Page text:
The gut bacteria can interact with the brain through neuronal networks via two neuroanatomical pathways. The first neuroanatomical pathway directly connects the gut and brain by the autonomic nervous system and vagus nerve in the spinal cord (Bonaz et al., 2017). The second neuroanatomical route is a bidirectional communication through the enteric nervous system in the gut and autonomic nervous system and vagus nerve within the spinal cord (Furness, 2012). Another route of communication between gut bacteria and the brain is through the neuroendocrine system by the hypothalamic-pituitary-adrenal (HPA) axis, which regulates the body’s response to stress (Umesaki et al., 1999; Sudo et al., 2004). Gut microbiota can alter hypothalamic functions by secreting pro-inflammatory mediators that stimulate the release of corticotrophin-releasing hormone, a primary polypeptide hormone regulating the HPA axis. Studies have shown that the lack of gut microbiota or dysregulation of the HPA axis is characterized by increased plasma corticosterone levels which are linked to anxiety and depression-like behaviors (Holsboer 2000; Gosselin and Rivest, 2008). These studies suggest that the gut microbiota maintains CNS homeostasis by modulating the activity of the HPA axis.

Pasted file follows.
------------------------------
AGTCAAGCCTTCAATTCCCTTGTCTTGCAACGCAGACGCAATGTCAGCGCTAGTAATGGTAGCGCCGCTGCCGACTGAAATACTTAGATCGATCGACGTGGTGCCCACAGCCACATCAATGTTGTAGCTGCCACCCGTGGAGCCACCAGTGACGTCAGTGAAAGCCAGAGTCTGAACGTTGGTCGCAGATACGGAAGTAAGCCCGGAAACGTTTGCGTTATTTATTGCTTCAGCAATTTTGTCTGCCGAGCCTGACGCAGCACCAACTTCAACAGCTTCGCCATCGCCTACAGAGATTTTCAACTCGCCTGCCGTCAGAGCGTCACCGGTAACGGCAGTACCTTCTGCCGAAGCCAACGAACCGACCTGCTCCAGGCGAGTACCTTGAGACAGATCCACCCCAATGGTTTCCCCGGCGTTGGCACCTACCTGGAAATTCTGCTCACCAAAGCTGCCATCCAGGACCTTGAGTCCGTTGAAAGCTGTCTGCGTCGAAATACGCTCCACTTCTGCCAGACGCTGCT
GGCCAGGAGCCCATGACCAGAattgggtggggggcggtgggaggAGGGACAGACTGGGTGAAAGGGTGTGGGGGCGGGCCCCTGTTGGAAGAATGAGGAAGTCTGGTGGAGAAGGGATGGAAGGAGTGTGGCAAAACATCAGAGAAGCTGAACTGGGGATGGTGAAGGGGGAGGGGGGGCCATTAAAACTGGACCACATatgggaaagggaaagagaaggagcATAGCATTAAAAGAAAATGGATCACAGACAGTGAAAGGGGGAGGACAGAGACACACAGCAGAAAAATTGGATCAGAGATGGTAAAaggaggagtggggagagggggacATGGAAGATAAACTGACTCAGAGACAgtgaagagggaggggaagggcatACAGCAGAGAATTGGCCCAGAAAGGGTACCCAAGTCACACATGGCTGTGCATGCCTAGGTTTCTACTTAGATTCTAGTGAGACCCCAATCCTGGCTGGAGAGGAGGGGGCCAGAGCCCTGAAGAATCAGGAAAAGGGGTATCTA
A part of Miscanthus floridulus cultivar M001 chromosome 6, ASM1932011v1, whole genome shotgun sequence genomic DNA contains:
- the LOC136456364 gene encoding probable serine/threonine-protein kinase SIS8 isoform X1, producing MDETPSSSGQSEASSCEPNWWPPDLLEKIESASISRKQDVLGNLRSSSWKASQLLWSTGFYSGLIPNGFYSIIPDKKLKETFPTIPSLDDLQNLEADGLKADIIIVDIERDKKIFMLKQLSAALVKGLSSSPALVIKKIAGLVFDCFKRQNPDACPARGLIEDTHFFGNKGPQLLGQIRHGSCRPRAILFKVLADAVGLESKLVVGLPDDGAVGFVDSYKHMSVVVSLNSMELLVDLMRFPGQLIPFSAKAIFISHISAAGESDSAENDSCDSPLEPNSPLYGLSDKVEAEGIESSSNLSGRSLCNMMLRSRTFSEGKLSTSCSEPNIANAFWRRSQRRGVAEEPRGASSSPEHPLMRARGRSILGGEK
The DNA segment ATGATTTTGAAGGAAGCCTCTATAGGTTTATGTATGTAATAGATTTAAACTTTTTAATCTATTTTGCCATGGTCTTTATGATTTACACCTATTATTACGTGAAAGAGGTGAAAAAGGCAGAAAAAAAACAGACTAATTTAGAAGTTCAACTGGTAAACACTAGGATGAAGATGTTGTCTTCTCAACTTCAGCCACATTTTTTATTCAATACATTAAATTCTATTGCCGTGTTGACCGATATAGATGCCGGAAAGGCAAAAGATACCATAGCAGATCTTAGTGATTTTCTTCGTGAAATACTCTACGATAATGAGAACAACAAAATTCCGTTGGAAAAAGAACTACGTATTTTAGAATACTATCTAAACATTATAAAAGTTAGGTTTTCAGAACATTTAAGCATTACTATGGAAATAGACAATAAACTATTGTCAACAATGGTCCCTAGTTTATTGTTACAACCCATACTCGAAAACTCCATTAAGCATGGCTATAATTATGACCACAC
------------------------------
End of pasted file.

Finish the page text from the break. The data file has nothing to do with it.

Gut bacteria also synthesize some neurotransmitters and neural regulator substances that directly or indirectly influence brain functions (Brenchley and Douek, 2012), such as gamma-aminobutyric acid, 5-hydroxytryptamine, and dopamine. Gut microbiota also releases metabolites such as SCFA and tryptophan, which control brain inflammation. A recent study highlighted the microbial catabolites of dietary tryptophan produced by gut microbiota and released under a specific tryptophan diet-controlled microglia and astrocyte activation by acting through the microglial aryl hydrocarbon receptor (Rothhammer et al., 2018). Tryptophan is one of the essential amino acids supplied by dietary protein and can be catabolized by gut microbiota, producing various indole-derivatives (Roager and Licht, 2018). It has been shown that these tryptophan catabolites have a positive or protective impact on neurological and neuroinflammatory diseases (Roager and Licht 2018; Rothhammer et al., 2018). Another study reported that treatment with SCFAs as a dietary supplement rescues microglial function otherwise impaired in GF animals and can reverse microglia’s immature phenotype (Erny et al., 2015). SCFAs are metabolites produced by the microbiome and derived mainly from the fermentation of non-digestible carbohydrates and the digestion of proteins and peptides (Rios-Covian et al., 2016). It is considered one of the most studied microbiota metabolic products such as acetic, butyric, propionic, valeric, isovaleric, and isobutyric acids (Kotani et al., 2009). Under physiological conditions, SCFAs perform a wide range of physiologic functions, ranging from regulating and activating the immune system to microglial cell homeostasis (Canfora et al., 2015; Levy et al., 2017). These findings further expand our understanding of how gut microbiota impacts microglia in the brain. The gut immune system is another system that influences the brain through innate immune receptors [toll-like receptors (TLRs)] in the digestive system and activates adaptive immune cells (McKernan et al., 2011; Furusawa et al., 2013). TLRs are the first step in inducing cytokines against immune response and can trigger several critical reactions for maintaining gut microbiota homeostasis (McKernan et al., 2011; Hooper et al., 2012). In addition, the microbiota has a direct impact on lymphoid structure development, T cell subsets balance, and epithelial cell function (Hooper et al., 2012). In response to dysbiosis, the gut microbiota triggers the immune system in both the intestine and CNS. Subsequently, the body produces cytokines and other inflammatory mediators that promote systemic inflammation and modulate glial cell activation and function (Cryan et al., 2019).